A tribal leader told about 150 people in attendance at a National Day of Remembrance service Saturday that Indian Country can move forward by seeking truth and reconciliation.
Sept. 30, also known as Orange Shirt Day, is a day designated to honor children who never returned home as well as people who live with lasting trauma from Native American boarding schools.
Shawnee Chief Ben Barnes spoke during a special service at the Central United Methodist Church in Lawrence, where multiple speakers discussed the importance of language and struggle of language loss inflicted by boarding schools.
Barnes said the Shawnee language is important to bring children into the religion. At special moments in life and at the end of life, that language is needed, he said.
Barnes said he and his brother visited Elders who had been told not to speak the language because it will only bring you pain and suffering. But he said some Shawnee folks were proud and hardheaded and did it anyway.
“And that’s how we survived for thousands of years practicing an ancient religion, is through that hardheadedness,” Barnes said.
That stubbornness set them on a course to encounter their own boarding schools in Shawnee Mission, Barnes said. But he said the stories they know are different from the ones that are told within the walls of historic sites.
“We’ve been told at one of the sites that we have activism at, ‘Don’t talk about dead kids, because it hurts our fundraising,'” Barnes said.
Barnes said they started pursuing testimonies of boarding school survivors. They didn’t just lose their languages and their cultures — some kids had their entire identities reshaped and never learned how to be caring family members. They pushed people away and kept from getting too close to people because people will hurt them — even their own children.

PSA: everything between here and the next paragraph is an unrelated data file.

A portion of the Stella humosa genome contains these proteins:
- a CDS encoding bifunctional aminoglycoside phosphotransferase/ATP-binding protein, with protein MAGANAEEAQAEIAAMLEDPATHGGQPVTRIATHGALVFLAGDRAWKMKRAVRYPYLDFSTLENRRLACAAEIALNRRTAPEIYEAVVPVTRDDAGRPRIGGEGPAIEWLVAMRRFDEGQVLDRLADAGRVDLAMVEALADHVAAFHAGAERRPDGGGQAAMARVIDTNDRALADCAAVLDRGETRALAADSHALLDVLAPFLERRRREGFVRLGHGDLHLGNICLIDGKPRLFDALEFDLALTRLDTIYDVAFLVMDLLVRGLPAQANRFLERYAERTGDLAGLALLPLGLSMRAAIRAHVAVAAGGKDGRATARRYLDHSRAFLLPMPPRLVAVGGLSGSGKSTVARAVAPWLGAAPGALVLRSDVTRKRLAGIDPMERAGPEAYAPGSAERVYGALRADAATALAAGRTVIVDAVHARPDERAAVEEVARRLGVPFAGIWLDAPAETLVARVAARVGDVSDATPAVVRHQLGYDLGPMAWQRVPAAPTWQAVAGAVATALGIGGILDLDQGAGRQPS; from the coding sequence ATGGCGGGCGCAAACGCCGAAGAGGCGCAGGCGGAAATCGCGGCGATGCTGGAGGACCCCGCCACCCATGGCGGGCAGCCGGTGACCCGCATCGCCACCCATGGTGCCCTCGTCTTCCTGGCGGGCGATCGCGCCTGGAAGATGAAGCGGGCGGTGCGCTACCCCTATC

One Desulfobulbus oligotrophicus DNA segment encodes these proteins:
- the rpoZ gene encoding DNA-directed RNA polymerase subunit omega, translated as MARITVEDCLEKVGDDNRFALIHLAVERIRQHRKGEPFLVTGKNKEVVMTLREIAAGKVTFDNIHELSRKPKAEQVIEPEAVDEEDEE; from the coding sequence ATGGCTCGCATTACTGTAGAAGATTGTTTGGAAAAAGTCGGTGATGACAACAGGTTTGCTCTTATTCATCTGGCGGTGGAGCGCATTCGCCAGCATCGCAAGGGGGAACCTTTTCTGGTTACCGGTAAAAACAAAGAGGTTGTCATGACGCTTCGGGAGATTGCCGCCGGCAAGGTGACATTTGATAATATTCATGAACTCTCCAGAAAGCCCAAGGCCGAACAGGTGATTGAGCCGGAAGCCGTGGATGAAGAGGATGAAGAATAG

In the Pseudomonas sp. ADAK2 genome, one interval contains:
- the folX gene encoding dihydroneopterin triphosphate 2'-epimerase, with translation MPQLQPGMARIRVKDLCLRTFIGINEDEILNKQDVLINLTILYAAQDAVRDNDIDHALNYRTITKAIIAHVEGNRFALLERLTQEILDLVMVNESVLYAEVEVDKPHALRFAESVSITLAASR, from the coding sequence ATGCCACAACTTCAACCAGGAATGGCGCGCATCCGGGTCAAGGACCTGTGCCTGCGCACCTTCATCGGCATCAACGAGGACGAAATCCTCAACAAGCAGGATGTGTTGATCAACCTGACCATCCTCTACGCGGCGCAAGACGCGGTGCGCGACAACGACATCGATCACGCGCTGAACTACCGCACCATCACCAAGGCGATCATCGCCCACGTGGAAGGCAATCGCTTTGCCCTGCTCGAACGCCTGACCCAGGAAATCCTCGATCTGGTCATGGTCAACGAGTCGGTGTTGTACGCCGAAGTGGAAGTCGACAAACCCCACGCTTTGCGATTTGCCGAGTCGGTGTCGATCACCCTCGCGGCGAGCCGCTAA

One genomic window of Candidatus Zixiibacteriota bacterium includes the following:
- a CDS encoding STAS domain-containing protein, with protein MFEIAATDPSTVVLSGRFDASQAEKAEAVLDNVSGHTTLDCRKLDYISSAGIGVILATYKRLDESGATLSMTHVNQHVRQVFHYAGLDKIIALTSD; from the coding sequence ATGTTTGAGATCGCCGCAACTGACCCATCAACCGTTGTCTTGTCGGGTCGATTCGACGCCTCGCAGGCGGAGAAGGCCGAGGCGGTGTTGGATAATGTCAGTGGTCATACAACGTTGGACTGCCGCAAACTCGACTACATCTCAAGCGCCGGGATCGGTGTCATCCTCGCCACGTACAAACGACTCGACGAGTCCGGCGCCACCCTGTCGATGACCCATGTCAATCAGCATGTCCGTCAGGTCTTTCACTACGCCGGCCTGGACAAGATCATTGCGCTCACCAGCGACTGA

“These kids that went to these places went in there as innocent children. They never got to learn how to be a father; they got to learn to be a superintendent,” he said. “They never learned how to be a mother or grandmother; they learned to be a matron.”
“… This is intergenerational trauma. This is what’s passed on from one family to the next,” Barnes said. “This is the legacy of boarding schools.”
Barnes said the events contributed to problems in Indian Country that are too big for any one individual to solve.
“We seek healing; we seek reconciliation; we seek truth,” Barnes said. “These are opportunities to build our own places, to build our own memorials to these events, to have these discussions.”
He said congressional partners, faith-based organizations, communities and advocates need to come together and work with Indian people for truth and reconciliation.
U.S. Rep. Sharice Davids was expected to speak, but she could not make it because the ongoing threat of a government shutdown kept her occupied in Washington, D.C.
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Molly Adams (she/her), photojournalist and news operations coordinator for The Lawrence Times, can be reached at molly (at) lawrencekstimes (dot) com. Check out more of her work for the Times here. Check out her staff bio here.